Money to bolster water infrastructure in New York is being sought in a broader state budget deal as lawmakers and Gov. Kathy Hochul negotiate a spending plan due at the end of the week. 

Democratic state Sen. Michelle Hinchey on Wednesday along with advocates and technicians touted a $100 million proposal to strengthen water infrastructure in communities across the state. 

Under the proposal, the money would be added to the state's Environmental Protection Fund. The move has the backing of local government officials as well as environmental advocates like Riverkeeper and Scenic Hudson. 

A version of the plan was included in the state Senate's budget proposal earlier this month. 

“Access to clean and safe water is a fundamental right that we have enshrined in our own State Constitution, and yet, in communities across our state, this access is threatened by failing water infrastructure and one-time grants that rarely make their way to the small towns and cities that urgently need them," Hinchey said. "I’m proud to lead the charge with a solution through the Safe Water Infrastructure Action Program, which will deliver reliable, continuous support to help municipalities fix broken lines now and plan long-term water system maintenance. Our Senate one-house commits a historic $100 million for SWAP, and we will continue fighting to include it in the final budget to ensure clean water for all New Yorkers while saving municipalities time and money.”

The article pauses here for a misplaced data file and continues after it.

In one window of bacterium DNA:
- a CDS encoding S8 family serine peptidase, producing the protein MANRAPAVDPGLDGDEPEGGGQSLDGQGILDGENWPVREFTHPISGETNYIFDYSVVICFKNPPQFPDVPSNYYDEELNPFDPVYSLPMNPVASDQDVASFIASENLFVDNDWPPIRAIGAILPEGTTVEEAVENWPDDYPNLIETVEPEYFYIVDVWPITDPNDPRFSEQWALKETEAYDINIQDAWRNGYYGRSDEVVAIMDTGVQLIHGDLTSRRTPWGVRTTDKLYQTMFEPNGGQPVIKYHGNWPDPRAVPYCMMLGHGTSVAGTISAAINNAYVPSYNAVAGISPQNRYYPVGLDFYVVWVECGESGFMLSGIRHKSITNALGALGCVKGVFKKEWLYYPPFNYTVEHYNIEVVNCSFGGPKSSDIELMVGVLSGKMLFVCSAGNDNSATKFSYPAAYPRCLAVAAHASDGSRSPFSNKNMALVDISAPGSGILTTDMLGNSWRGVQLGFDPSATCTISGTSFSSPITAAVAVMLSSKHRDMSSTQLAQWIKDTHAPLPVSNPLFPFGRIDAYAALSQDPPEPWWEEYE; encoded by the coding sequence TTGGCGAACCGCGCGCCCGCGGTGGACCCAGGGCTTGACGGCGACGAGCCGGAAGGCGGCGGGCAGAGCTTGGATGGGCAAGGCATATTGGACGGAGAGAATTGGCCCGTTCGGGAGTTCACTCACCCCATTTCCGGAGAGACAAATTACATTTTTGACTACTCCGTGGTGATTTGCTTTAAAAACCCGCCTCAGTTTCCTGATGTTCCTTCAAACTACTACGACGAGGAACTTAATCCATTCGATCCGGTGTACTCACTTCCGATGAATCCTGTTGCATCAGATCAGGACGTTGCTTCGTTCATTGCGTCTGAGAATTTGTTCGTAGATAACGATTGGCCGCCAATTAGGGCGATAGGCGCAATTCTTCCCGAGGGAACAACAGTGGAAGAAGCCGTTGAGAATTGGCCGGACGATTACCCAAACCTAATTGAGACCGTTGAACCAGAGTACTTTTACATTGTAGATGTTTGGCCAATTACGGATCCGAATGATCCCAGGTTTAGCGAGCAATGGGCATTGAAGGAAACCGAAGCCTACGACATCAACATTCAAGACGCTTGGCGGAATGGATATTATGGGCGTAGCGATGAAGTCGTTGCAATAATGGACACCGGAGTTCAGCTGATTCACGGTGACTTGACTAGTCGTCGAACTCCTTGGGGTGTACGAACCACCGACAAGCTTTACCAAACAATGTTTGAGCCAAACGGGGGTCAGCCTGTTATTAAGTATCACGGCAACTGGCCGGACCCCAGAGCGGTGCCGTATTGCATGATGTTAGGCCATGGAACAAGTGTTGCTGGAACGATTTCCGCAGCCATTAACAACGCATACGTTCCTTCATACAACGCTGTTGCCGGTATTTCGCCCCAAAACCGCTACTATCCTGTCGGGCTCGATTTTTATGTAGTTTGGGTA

Lawmakers and Hochul have over the last year called for measures to improve water infrastructure, including tackling lead paint exposure in low-income areas of New York. 

New York is considered to have some of the oldest water infrastructure in the country, with some service pipes dating back 200 years. It's been estimated that more than $22 billion is needed to fund improvements to the state's drinking water systems.